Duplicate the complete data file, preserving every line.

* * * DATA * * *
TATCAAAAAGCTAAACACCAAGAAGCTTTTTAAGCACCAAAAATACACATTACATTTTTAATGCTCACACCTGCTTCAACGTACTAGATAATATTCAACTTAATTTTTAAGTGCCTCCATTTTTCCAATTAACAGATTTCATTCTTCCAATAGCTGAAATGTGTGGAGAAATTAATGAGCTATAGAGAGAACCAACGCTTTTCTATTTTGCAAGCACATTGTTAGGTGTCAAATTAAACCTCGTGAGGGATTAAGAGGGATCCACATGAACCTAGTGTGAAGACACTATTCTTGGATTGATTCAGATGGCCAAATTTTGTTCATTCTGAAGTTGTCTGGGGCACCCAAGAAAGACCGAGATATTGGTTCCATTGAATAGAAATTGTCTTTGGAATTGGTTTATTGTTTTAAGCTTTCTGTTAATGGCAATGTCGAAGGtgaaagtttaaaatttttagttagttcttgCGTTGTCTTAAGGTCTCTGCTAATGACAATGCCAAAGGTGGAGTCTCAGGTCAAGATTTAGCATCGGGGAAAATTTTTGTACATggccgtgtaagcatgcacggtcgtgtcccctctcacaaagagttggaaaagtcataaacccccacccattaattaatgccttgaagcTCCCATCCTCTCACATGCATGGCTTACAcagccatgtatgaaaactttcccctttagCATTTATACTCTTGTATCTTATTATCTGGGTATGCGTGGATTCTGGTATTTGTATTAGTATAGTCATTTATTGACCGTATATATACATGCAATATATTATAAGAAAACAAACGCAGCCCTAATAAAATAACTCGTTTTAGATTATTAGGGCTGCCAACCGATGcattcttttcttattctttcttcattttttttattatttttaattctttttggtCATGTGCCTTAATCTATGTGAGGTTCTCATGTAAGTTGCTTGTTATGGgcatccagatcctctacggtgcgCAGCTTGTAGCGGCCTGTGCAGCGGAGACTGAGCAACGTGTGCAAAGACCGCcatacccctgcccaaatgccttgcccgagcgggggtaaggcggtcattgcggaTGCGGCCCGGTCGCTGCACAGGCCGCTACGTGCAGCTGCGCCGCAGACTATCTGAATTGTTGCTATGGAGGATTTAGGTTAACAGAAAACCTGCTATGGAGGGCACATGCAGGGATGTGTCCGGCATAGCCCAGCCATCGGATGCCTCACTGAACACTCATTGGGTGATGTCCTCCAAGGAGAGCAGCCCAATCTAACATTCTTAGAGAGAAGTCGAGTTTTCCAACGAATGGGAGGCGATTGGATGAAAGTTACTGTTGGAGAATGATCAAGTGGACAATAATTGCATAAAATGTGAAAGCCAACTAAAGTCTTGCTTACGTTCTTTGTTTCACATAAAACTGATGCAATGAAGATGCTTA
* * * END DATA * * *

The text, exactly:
TATCAAAAAGCTAAACACCAAGAAGCTTTTTAAGCACCAAAAATACACATTACATTTTTAATGCTCACACCTGCTTCAACGTACTAGATAATATTCAACTTAATTTTTAAGTGCCTCCATTTTTCCAATTAACAGATTTCATTCTTCCAATAGCTGAAATGTGTGGAGAAATTAATGAGCTATAGAGAGAACCAACGCTTTTCTATTTTGCAAGCACATTGTTAGGTGTCAAATTAAACCTCGTGAGGGATTAAGAGGGATCCACATGAACCTAGTGTGAAGACACTATTCTTGGATTGATTCAGATGGCCAAATTTTGTTCATTCTGAAGTTGTCTGGGGCACCCAAGAAAGACCGAGATATTGGTTCCATTGAATAGAAATTGTCTTTGGAATTGGTTTATTGTTTTAAGCTTTCTGTTAATGGCAATGTCGAAGGtgaaagtttaaaatttttagttagttcttgCGTTGTCTTAAGGTCTCTGCTAATGACAATGCCAAAGGTGGAGTCTCAGGTCAAGATTTAGCATCGGGGAAAATTTTTGTACATggccgtgtaagcatgcacggtcgtgtcccctctcacaaagagttggaaaagtcataaacccccacccattaattaatgccttgaagcTCCCATCCTCTCACATGCATGGCTTACAcagccatgtatgaaaactttcccctttagCATTTATACTCTTGTATCTTATTATCTGGGTATGCGTGGATTCTGGTATTTGTATTAGTATAGTCATTTATTGACCGTATATATACATGCAATATATTATAAGAAAACAAACGCAGCCCTAATAAAATAACTCGTTTTAGATTATTAGGGCTGCCAACCGATGcattcttttcttattctttcttcattttttttattatttttaattctttttggtCATGTGCCTTAATCTATGTGAGGTTCTCATGTAAGTTGCTTGTTATGGgcatccagatcctctacggtgcgCAGCTTGTAGCGGCCTGTGCAGCGGAGACTGAGCAACGTGTGCAAAGACCGCcatacccctgcccaaatgccttgcccgagcgggggtaaggcggtcattgcggaTGCGGCCCGGTCGCTGCACAGGCCGCTACGTGCAGCTGCGCCGCAGACTATCTGAATTGTTGCTATGGAGGATTTAGGTTAACAGAAAACCTGCTATGGAGGGCACATGCAGGGATGTGTCCGGCATAGCCCAGCCATCGGATGCCTCACTGAACACTCATTGGGTGATGTCCTCCAAGGAGAGCAGCCCAATCTAACATTCTTAGAGAGAAGTCGAGTTTTCCAACGAATGGGAGGCGATTGGATGAAAGTTACTGTTGGAGAATGATCAAGTGGACAATAATTGCATAAAATGTGAAAGCCAACTAAAGTCTTGCTTACGTTCTTTGTTTCACATAAAACTGATGCAATGAAGATGCTTA